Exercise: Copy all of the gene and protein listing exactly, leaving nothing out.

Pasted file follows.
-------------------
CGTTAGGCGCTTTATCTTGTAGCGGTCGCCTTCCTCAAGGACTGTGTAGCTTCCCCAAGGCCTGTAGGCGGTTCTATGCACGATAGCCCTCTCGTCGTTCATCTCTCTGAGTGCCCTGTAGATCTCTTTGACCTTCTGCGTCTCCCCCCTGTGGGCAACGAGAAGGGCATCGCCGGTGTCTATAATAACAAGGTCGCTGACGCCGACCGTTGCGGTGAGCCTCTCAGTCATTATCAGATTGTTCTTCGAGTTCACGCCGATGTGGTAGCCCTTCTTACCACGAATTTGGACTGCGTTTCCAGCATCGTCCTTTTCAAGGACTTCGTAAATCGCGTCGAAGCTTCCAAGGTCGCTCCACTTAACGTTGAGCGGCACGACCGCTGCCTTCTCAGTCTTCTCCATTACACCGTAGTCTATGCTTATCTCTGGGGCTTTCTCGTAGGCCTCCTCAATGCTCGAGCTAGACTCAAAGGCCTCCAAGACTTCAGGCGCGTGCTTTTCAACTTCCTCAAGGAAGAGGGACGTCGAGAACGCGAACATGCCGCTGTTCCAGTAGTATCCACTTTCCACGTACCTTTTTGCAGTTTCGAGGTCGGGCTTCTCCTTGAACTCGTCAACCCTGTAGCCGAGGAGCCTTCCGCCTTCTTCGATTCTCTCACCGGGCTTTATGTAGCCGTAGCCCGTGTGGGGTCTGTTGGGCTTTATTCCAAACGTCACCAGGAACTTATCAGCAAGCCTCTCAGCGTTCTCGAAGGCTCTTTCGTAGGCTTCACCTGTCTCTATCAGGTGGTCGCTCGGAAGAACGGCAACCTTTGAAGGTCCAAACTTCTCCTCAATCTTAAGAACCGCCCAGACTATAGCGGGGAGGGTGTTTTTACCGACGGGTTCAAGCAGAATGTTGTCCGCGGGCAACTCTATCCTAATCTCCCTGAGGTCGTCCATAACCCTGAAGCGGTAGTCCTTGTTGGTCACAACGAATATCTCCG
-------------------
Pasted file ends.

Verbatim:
CGTTAGGCGCTTTATCTTGTAGCGGTCGCCTTCCTCAAGGACTGTGTAGCTTCCCCAAGGCCTGTAGGCGGTTCTATGCACGATAGCCCTCTCGTCGTTCATCTCTCTGAGTGCCCTGTAGATCTCTTTGACCTTCTGCGTCTCCCCCCTGTGGGCAACGAGAAGGGCATCGCCGGTGTCTATAATAACAAGGTCGCTGACGCCGACCGTTGCGGTGAGCCTCTCAGTCATTATCAGATTGTTCTTCGAGTTCACGCCGATGTGGTAGCCCTTCTTACCACGAATTTGGACTGCGTTTCCAGCATCGTCCTTTTCAAGGACTTCGTAAATCGCGTCGAAGCTTCCAAGGTCGCTCCACTTAACGTTGAGCGGCACGACCGCTGCCTTCTCAGTCTTCTCCATTACACCGTAGTCTATGCTTATCTCTGGGGCTTTCTCGTAGGCCTCCTCAATGCTCGAGCTAGACTCAAAGGCCTCCAAGACTTCAGGCGCGTGCTTTTCAACTTCCTCAAGGAAGAGGGACGTCGAGAACGCGAACATGCCGCTGTTCCAGTAGTATCCACTTTCCACGTACCTTTTTGCAGTTTCGAGGTCGGGCTTCTCCTTGAACTCGTCAACCCTGTAGCCGAGGAGCCTTCCGCCTTCTTCGATTCTCTCACCGGGCTTTATGTAGCCGTAGCCCGTGTGGGGTCTGTTGGGCTTTATTCCAAACGTCACCAGGAACTTATCAGCAAGCCTCTCAGCGTTCTCGAAGGCTCTTTCGTAGGCTTCACCTGTCTCTATCAGGTGGTCGCTCGGAAGAACGGCAACCTTTGAAGGTCCAAACTTCTCCTCAATCTTAAGAACCGCCCAGACTATAGCGGGGAGGGTGTTTTTACCGACGGGTTCAAGCAGAATGTTGTCCGCGGGCAACTCTATCCTAATCTCCCTGAGGTCGTCCATAACCCTGAAGCGGTAGTCCTTGTTGGTCACAACGAATATCTCCG